Friday, November 16, 2012

Brining a Turkey

I have been brining a Turkey for years now. It makes for a very moist Turkey. I could not do it without the help of a friend who always lifts the container with brine and Turkey into the refrigerator.

Brining a Turkey 
Source: Tyler Florence 


3 gallons water
1 cup sugar
2 cup salt, kosher (will reduce to 1 cup this year)
Palmful (1 Tbsp) black peppercorns
Palmful (1 Tbsp) Juniper berries
Palmful (1 Tbsp) Allspice
1 head of garlic, cut in half
3 sprigs Rosemary
3 sprigs Thyme
Bay leaf
1   frozen whole turkey (14 lb.), thawed


Combine all ingredients except turkey, stir until  sugar and salt are dissolved. Pour into plastic container large enough to hold brining liquid and turkey.

Remove and discard neck and giblets from turkey cavities. Rinse turkey; drain well.

Add turkey to brining liquid; cover. Refrigerate at least 12 hours or overnight. Remove turkey from liquid; rinse well with cold water. Pat dry with paper towels. Cook as desired.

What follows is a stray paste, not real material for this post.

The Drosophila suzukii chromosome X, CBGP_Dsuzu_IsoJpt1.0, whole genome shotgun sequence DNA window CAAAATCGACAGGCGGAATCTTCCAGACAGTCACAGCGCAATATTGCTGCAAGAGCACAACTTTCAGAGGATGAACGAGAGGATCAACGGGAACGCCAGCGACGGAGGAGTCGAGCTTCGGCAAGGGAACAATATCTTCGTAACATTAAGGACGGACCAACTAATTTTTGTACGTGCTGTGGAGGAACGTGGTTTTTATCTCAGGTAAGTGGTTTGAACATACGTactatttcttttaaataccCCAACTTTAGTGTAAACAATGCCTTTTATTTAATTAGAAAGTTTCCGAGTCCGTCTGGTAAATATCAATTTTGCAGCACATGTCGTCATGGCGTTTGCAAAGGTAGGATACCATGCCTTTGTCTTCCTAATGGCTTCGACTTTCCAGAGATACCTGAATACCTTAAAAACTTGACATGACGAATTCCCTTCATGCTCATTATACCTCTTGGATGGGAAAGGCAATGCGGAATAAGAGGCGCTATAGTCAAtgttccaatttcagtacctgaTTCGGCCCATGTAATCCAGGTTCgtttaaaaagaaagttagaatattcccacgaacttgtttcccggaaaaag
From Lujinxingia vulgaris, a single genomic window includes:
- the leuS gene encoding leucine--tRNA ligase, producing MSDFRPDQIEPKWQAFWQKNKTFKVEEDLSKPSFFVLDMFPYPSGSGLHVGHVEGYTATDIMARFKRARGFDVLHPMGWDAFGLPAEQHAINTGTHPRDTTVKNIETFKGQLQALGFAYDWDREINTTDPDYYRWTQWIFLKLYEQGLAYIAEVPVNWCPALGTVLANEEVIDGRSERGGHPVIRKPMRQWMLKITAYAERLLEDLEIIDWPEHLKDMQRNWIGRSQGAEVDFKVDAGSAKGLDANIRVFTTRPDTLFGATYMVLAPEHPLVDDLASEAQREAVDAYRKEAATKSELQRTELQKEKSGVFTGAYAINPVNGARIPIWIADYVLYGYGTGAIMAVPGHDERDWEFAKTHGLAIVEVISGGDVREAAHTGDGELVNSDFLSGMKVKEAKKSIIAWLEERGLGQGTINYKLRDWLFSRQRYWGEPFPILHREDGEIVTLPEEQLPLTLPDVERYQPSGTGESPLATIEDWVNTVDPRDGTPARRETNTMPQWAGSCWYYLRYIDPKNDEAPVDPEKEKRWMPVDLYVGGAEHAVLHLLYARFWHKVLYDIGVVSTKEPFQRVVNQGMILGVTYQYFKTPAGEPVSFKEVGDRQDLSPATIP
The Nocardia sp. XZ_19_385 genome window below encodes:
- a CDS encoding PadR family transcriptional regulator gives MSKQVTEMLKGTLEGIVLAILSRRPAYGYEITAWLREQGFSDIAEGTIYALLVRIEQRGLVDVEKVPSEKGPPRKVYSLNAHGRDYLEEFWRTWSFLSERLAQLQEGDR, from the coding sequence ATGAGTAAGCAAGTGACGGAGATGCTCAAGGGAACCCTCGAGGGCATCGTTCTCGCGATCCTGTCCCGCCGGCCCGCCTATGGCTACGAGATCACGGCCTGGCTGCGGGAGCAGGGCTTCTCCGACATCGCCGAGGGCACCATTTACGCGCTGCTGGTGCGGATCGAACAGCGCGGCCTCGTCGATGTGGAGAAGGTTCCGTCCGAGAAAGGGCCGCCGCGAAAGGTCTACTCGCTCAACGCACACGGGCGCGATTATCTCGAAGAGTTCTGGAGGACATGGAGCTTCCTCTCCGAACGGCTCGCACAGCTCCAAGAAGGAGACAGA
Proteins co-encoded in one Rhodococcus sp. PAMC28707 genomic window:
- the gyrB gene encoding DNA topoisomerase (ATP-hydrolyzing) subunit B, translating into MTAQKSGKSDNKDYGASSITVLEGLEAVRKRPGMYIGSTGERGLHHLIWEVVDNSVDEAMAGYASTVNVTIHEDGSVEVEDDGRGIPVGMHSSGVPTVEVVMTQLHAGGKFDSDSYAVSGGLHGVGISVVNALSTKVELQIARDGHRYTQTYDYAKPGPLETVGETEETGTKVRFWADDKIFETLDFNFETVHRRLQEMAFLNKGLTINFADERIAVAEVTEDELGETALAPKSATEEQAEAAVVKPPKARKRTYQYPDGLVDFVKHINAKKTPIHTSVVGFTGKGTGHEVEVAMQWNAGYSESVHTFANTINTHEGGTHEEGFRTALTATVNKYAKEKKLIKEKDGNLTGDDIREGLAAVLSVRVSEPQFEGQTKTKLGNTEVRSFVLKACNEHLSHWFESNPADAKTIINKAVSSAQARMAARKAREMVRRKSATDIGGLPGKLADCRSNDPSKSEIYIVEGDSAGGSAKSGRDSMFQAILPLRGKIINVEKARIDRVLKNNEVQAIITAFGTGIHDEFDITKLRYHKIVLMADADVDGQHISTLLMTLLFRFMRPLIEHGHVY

Tips: When choosing the container used to brine the turkey, be sure to select one that will fit in your refrigerator. The turkey needs to be completely submerged in the brining liquid. If turkey is not covered, prepare enough additional brining liquid to completely cover turkey. Another brining method is to brine the turkey in an oven-roasting bag or large brining bag. Place turkey and brining liquid in bag; close bag tightly. Place in 16-qt. stockpot or container. Brine in refrigerator, occasionally turning bag to ensure even brining.

Food Facts: Turkey neck and giblets can be used to make soup stock or gravy. If unable to use within a few days, freeze until ready to use.

How to Thaw Frozen Turkey: Place frozen turkey, breast-side up, in its unopened wrapper on tray in refrigerator. Allow 5 hours per pound to completely thaw the turkey. Never thaw frozen meat on the countertop at room temperature.

No comments:

Post a Comment

Related Posts Plugin for WordPress, Blogger...